Itch.io offers another venue for creators from LatAm and RPGSEA, and while you won't find some games to be to your taste, I have seen a lot more creativity and innovation on itch.io in the last two and a half years than I have from mainstream creators in the thirty-three years before that.

I've read a lot of RPGs. I've actually played or run campaigns of

AD&D
Advanced Fighting Fantasy
D&D Basic through Companion Sets
Ghostbusters 1e
Twilight: 2000 1e
Middle-Earth Roleplaying
Feng Shui 1e
D&D 3e-5e
Robotech
Heavy Gear 1e-3e
Shadowrun 2e-5e
Jovian Chronicles
Call of Cthulhu 5e
Vampire: The Masquerade (many editions)
Legend of the Five Rings (many editions)
Bubblegum Crisis
The Babylon Project
Marvel Super Heroes
Marvel Super Heroes Adventure Game (SAGA System)
Aeon Trinity
Abberant
Usagi Yojimbo (Fuzion edition)
Castle Falkenstein
Deadlands 1e
Blue Planet 1e-2e
Unknown Armies 1e
Star Wars (West End Games, Wizards of the Coast and Fantasy Flight Games versions)
GURPS 3rd Edition
Paranoia XP
Exalted 1e-2e
Amber
Traveller (Mongoose)
Warhammer Fantasy Roleplay 2e-3e
Mutants & Masterminds 3e
The Batman RPG (Mayfair)
Rifts
Pathfinder 1e
Savage Worlds 1e
Eclipse Phase 1e
Millenium's End
Dogs in the Vineyard
Stormbringer 5e
Bliss Stage
Weapons of the Gods
Cthulhutech
Lord of the Rings (Decipher)
Star Trek (Decipher)
Red Star
Trail of Cthulhu
Fiasco 1e
Night's Black Agents
Doctor Who 1e
Golden Sky Stories
Hillfolk
13th Age
Warbirds
Night Witches
The Warren
Do: Fate of the Flying Temple
The Veil
Urban Shadows 1e
Cthulhu Dark (Kickstarter Edition)
Ghost Lines
Blades in the Dark
Coriolis

and the amount of creativity and innovation has only increased, not decreased, over the time that I have spent in this hobby. The itch explosion happened after I got into Blades in the Dark.

Five of the most innovative games I've ever played and run (and I'd put them right up with the best of the list above, like Trail of Cthulhu and Blades in the Dark) didn't come from traditional publishing at all, they came from self-publishing and Kickstarters by new companies. Some of them are ONLY on itch.io. And they all came out in the last 5 years.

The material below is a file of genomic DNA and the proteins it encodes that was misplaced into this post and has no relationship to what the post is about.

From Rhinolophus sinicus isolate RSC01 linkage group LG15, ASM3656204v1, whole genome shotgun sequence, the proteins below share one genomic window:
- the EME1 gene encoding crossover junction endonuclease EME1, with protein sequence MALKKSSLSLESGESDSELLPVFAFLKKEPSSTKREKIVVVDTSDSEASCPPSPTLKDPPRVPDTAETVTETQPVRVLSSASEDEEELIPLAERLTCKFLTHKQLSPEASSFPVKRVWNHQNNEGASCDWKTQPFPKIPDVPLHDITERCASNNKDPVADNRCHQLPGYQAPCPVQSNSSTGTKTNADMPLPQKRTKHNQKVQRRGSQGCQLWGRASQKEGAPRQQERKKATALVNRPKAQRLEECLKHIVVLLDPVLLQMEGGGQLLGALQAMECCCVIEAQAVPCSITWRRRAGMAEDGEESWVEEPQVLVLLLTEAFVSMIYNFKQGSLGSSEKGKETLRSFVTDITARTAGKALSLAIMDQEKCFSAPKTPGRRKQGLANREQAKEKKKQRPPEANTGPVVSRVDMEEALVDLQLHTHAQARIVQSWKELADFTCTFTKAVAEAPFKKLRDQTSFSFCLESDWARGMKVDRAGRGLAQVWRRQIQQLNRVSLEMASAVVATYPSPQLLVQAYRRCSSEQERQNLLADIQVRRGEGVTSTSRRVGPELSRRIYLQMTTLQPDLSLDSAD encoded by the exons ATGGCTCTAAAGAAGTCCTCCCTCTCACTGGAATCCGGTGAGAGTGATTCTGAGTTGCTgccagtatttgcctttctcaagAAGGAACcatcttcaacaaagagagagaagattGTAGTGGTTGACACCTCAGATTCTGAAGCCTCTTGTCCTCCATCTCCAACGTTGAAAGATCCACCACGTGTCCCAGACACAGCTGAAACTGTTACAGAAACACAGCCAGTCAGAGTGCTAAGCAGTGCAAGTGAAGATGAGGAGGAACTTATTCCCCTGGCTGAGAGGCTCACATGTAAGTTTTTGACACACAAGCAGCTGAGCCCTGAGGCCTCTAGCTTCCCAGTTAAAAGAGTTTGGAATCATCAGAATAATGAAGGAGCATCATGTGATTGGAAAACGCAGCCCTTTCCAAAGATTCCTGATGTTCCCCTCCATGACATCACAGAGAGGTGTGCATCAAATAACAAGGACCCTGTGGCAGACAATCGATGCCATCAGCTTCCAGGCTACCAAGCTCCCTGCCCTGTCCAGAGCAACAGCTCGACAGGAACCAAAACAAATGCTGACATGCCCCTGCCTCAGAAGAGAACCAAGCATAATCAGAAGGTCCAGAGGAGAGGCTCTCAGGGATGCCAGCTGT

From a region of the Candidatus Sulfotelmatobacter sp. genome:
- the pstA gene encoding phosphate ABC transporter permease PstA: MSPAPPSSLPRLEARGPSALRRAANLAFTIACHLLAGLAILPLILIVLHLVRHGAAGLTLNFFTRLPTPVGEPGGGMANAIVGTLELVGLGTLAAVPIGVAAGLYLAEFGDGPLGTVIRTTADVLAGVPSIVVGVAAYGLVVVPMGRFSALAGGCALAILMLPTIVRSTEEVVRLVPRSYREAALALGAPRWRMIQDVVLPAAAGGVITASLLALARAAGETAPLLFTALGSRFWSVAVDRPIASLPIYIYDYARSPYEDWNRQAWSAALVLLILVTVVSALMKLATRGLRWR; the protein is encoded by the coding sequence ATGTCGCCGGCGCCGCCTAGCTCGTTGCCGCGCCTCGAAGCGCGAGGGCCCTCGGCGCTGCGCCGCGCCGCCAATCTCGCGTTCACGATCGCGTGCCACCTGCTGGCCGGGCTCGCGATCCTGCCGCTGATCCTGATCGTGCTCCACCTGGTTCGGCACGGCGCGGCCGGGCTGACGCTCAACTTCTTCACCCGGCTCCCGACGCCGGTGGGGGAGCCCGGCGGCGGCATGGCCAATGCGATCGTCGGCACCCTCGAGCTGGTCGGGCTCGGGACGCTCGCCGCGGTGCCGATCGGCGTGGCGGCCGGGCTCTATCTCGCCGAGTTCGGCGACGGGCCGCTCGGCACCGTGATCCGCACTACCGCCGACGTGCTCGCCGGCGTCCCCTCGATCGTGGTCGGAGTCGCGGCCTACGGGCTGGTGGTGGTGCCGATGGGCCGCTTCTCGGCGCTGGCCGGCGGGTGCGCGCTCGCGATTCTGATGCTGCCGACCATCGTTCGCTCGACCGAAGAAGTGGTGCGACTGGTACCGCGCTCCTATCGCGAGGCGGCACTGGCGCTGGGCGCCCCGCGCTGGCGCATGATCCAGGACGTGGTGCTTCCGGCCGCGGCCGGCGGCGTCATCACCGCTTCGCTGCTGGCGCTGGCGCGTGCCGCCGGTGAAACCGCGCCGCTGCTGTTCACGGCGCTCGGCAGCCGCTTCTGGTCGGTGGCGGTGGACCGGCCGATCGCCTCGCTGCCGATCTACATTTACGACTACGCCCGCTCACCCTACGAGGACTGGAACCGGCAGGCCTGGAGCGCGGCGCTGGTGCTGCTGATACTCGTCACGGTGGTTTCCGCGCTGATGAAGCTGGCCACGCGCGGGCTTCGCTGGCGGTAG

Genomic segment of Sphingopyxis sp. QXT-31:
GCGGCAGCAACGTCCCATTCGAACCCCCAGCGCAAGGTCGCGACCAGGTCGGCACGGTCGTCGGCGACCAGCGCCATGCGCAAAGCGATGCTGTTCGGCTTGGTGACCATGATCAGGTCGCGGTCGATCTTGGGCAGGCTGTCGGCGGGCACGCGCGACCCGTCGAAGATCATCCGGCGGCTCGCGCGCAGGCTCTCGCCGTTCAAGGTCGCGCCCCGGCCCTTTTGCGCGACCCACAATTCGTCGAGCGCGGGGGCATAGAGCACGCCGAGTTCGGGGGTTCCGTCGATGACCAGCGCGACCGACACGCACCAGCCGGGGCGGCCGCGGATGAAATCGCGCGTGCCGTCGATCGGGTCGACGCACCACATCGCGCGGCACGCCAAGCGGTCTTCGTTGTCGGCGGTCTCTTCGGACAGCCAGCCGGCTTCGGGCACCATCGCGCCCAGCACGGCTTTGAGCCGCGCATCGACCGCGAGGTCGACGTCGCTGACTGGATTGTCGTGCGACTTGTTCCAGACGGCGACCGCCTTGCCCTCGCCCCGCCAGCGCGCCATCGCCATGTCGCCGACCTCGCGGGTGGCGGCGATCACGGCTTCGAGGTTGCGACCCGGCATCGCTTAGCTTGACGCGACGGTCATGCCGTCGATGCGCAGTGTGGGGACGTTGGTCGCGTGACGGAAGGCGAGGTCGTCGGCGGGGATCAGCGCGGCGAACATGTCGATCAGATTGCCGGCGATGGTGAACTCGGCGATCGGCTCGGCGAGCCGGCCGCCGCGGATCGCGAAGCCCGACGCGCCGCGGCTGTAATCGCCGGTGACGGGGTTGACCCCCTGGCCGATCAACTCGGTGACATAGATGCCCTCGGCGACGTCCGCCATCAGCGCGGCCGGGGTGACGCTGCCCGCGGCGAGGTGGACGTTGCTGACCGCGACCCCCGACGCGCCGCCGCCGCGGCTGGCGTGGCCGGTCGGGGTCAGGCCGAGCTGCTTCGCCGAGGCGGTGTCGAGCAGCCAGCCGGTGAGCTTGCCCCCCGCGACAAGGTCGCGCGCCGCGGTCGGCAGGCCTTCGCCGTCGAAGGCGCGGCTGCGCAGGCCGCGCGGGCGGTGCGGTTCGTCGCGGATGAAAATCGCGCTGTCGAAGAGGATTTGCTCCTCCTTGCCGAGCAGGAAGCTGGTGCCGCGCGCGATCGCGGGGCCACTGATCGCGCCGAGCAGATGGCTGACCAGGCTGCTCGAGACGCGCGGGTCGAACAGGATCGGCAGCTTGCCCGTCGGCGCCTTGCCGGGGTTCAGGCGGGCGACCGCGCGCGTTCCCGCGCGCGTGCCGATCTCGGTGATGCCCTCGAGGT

Beyond the Fence, Below the Grave
Blackout
Trophy (the original version, not the KS one)
Ghost Orbit
Lancer

Apart from Lancer, these games are all under 100 pages as well, and they use their word count well.

All the new publishing venues, both digital and print-on-demand, have allowed people from my side of the world to actually market and sell games that are based on their cultures and lived experiences. Different, interesting experiences. Malay, Chinese, Filipino, Singaporean, Brazillian, and more from the Global South. I know a higher proportion of queer and trans creators who have entered the field in the last few years than in the previous 30.

There are ingenious new designers like this list of 10. I'm especially fond of the work of Jammi Nedjadi, Riley Rethal, makapatag and Jay Dragon.

And here's another best-of-year list:
 
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I think you're onto something there.

One of the problems I see lately is that a lot of the prose is not just long-winded, but at its core, pointless. There's not much creative thinking going on in the industry, particularly in systems. Endless splatbooks for 5e are churned out, but new systems are extremely scarce.
Think about it this way, 95% of the really creative and most engaging minds were already writing games before this latest boom in RPGs. So, what happens when a lot of new people come into a field like this? Quality drops, you get more marginal participants. Now, OTOH standards INCREASE, because things become more commoditized. So the old time RPG industry was filled with weird off-the-wall stuff written by people who were driven to do it, and had few skills in business, production, etc. Nowadays there's a lot of THAT, WotC regularly puts out slick books with high production value and professional editing. That doesn't mean the ideas and enthusiasm is there to match. Less risk is taken, there's a lot more concern with PROCESS and PRODUCT and a lot less with sheer creativity. A Marc Miller or Gary Gygax could produce a wealth of interesting material, albeit the presentation and organization wasn't always top notch (actually I have little to fault on this front with Marc's stuff, he is always one of the best, Gary was a bit less so, but he was a great GM).

So, we do see some really high quality modern stuff, like PbtAs, FitD-based games, I guess Monty Cooke's stuff, though that doesn't really float my boat much. Other more 'corporate' stuff is NOT bad, a lot of it is quite good, but maybe they are more likely to include a lot of somewhat less creative stuff.